Review: Y: The Last Man Vol. 9: Motherland trade paperback (Vertigo/DC Comics)

The penultimate volume of Y: The Last Man brings some answers, but those answers are so far-fetched and improbable as to not really be answers at all. In this way, Y: The Last Man Vol. 9: Motherland does and does not read like the second-to-last volume of the series.

Y is one of those series — mind you, I've been reading it on and off for over 15 years now — that I've had built up in my mind as one of the Vertigo greats, spoken in the same breath as Sandman, Swamp Thing, Hellblazer, and Fables, but now that I'm getting to the end, my esteem is fading. Well-written, sure, topical, sure, and well-drawn, definitely, and Y is certainly better than the dregs sometimes found on the comic book stands. But the "kidnapped and have to break out" pattern of the stories has long since gotten repetitive, and the slow exploration of this world and the little hints as to the origins of the "gendercide" plague, enticing at the beginning, don't offer the same high nine volumes in. Also none of the romantic relationships feel earned to me.

[Review contains spoilers]

Getting right to the heart of it, Motherland reveals that Dr. Allison Mann's father, Dr. Matsumori, also did not die in the plague, and believes, rightly or wrongly, that he caused the plague. He sent the monkey Ampersand to Allison (before it was waylaid to Yorick), intending that a chemical compound within the monkey would kill her cloned baby so that Matsumori could produce clones first. His success coincided with the gendercide, leading Matsumori to believe that all the men died by way of "moprhic resonance" or a kind of collective consciousness, once cloning was perfected and nature recognized men as no longer necessary. The chemical compound within Ampersand had the opposite effect of sparing Yorick instead of killing any clones.

It's Matsumori's theory of morphic resonance that Allison immediately dismisses, though to an extent that might be the least unbelievable thing here. As we get closer to Y's end and, presumably, the actual revelation of the origins of the plague, one must begin to consider what would be a satisfactory explanation. Supernatural suggestions like Yorick's ring or the Amulet of Helene have long been dismissed, and as much as it's been increasingly suggested that a person caused the plague, having a cackling mad scientist at the core of this now seems trite. The idea that the plague could be part of the natural order, spurred on by a cloning event or simple happenstance, seems perhaps the cleanest (and not so far-fetched anymore) explanation.

What's less comprehensible is the idea that Matsumori's clone-killing compound would mysteriously have the opposite effect and counteract a supposed psychic resonance (were the plague really a plague, that'd be one thing, but I'm unsure even in the realm of science-fiction how a physical chemical can beat a mental signal). That is, everything in Y is beginning to wrap up so cleanly (consider the diagram of Matsumori sending Ampersand to Allison, Ampersand getting waylaid to Yorick, but then Yorick Brown's senator mother sending Yorick to Allison anyway) that for this chemical meant to do one thing instead inexplicably doing something else seems too messy. Maybe, maybe we know how why the gendercide happened — though I hold out for still a little more — but I'm not convinced we yet know why Yorick was spared.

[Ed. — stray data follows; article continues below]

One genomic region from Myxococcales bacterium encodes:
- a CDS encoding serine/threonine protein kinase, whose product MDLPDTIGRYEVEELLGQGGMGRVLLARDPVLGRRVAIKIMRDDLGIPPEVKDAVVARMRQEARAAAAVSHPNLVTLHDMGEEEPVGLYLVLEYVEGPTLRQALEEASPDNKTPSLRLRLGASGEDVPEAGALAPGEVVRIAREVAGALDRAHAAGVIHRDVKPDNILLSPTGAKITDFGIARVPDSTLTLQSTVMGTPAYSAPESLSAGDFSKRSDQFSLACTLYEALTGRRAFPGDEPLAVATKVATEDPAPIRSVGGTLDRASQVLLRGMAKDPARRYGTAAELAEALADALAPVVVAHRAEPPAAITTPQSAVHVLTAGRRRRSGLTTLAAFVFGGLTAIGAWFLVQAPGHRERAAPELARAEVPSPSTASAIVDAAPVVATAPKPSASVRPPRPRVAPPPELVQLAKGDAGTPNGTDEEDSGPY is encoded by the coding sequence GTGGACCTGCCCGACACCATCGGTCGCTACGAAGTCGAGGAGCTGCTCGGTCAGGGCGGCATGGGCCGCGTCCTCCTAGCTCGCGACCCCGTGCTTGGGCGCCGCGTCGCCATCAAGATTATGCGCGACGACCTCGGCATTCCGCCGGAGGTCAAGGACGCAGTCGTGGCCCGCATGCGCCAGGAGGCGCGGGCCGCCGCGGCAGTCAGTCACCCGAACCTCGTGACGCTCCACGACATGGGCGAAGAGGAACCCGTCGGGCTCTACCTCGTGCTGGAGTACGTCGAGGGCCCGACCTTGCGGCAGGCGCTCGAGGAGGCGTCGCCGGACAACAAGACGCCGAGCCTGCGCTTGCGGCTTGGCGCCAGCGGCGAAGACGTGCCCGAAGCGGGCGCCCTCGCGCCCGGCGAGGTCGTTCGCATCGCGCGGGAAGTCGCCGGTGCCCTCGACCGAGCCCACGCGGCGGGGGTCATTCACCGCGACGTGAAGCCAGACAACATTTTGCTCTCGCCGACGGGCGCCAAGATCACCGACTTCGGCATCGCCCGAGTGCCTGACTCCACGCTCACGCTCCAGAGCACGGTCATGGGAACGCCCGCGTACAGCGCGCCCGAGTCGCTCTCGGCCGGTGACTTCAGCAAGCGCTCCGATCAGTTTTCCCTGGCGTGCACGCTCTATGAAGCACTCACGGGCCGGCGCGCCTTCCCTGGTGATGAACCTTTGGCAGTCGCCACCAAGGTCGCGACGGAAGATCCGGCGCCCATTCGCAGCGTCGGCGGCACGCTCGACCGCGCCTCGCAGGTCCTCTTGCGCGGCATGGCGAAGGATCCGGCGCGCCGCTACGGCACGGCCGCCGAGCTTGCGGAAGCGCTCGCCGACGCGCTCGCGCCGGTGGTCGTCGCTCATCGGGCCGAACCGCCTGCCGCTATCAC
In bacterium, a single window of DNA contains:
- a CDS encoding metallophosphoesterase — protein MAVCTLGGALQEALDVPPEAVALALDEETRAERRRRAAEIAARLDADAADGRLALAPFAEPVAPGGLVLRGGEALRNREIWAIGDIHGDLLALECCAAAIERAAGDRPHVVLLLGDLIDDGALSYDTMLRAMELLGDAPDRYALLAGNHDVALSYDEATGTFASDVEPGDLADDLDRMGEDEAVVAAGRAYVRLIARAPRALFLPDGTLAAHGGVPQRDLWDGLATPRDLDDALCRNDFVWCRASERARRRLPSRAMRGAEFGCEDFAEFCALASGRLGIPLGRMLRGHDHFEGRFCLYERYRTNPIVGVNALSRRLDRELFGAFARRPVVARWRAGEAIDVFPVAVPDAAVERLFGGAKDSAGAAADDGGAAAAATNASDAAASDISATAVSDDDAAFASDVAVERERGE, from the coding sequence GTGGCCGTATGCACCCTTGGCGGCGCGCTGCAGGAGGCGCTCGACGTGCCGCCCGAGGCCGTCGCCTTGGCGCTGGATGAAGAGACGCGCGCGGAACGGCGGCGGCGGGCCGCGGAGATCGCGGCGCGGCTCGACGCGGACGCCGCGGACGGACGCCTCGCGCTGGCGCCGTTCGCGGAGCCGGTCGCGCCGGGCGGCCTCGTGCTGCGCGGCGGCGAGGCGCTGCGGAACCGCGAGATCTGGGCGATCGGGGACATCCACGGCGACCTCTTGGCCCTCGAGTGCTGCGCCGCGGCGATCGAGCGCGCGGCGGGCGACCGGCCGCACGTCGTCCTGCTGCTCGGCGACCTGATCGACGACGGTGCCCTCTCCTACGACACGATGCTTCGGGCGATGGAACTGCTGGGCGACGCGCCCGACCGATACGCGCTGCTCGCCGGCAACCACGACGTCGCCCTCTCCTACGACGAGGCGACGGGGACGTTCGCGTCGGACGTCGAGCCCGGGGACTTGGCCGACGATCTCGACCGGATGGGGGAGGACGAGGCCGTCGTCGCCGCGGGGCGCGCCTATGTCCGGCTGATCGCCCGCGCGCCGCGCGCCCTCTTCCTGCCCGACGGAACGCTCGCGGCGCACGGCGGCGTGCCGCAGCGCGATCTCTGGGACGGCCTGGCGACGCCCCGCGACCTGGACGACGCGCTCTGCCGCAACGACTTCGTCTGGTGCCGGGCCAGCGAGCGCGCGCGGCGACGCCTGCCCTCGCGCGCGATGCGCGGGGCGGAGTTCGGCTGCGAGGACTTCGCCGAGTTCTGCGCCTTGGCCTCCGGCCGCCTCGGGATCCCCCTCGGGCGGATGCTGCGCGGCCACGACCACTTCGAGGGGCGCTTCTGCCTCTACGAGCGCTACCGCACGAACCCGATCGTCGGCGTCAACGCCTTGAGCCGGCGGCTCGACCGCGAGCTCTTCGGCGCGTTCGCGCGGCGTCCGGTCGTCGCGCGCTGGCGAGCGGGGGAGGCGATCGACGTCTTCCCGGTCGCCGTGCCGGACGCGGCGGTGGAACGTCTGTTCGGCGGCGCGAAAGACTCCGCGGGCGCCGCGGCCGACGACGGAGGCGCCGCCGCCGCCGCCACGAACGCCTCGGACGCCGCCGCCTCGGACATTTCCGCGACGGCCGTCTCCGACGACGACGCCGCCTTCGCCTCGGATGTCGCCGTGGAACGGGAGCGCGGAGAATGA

The rest of the "Motherhood" story is, y'know, fine. There's an impressively brutal showdown between Agent 355 and Matsumori's assassin Toyota that would have been a show-stopper eight books back, but is now just one of the same as throughout this series. I hope I'm not being too dense, but I failed to find a real message about "motherhood" within these pages — yes, Matsumori has been a "mother" to Toyota and the clones he made of Allison, and within these pages both Allison and 355 lose their ability to have children, but 355 for one is so disinterested that it's hard to feel a great amount of emotion for them. I didn't come away from this story recognizing a value statement on "motherhood" per se. And neither have I ever felt there was enough space given to show what Allison and Rose or 355 and Yorick might necessarily value about one another to feel invested in any of their love triangles, either.

Writer Brian K. Vaughan ends with two one-off stories, becoming a pattern lately (the amount of these of late, coming so close to the end, feels more like an attempt to leave everything on the table [or fill pages] than a choreographed narrative effort). Both are also "fine"; better perhaps is the story of Waverly, the gravedigger from back in the very first volume, which unexpectedly does double-duty both to further explore this world and to forward the subplot of Senator Brown's murder and the aftermath. I was less enamored with the Fish & Bicycle acting troupe also in this series' beginning (Vaughan's use of acting troupes in Saga felt flat to me too) and so their return here didn't excite me much, nor Vaughan's continued meta-critique of this series himself.

Support Collected Editions -- Purchase Y: The Last Man Vol. 9: Motherland

Still, I've finished Y: The Last Man Vol. 9: Motherland, and tonight I'll be starting the next and final volume. Again, after over 15 years reading this series and a little over a decade since Y: The Last Man Vol. 10: Whys and Wherefores was published, I'm eager for the accomplishment of finishing and to finally be "in the know." If there's morphic resonance out there, maybe my completing Y will be the push the universe needs for Saga to start up again.

[Includes original covers]

Collected Editions
Review Date
Reviewed Item
Y: The Last Man Vol. 9: Motherland
Author Rating
3.5 (scale of 1 to 5)


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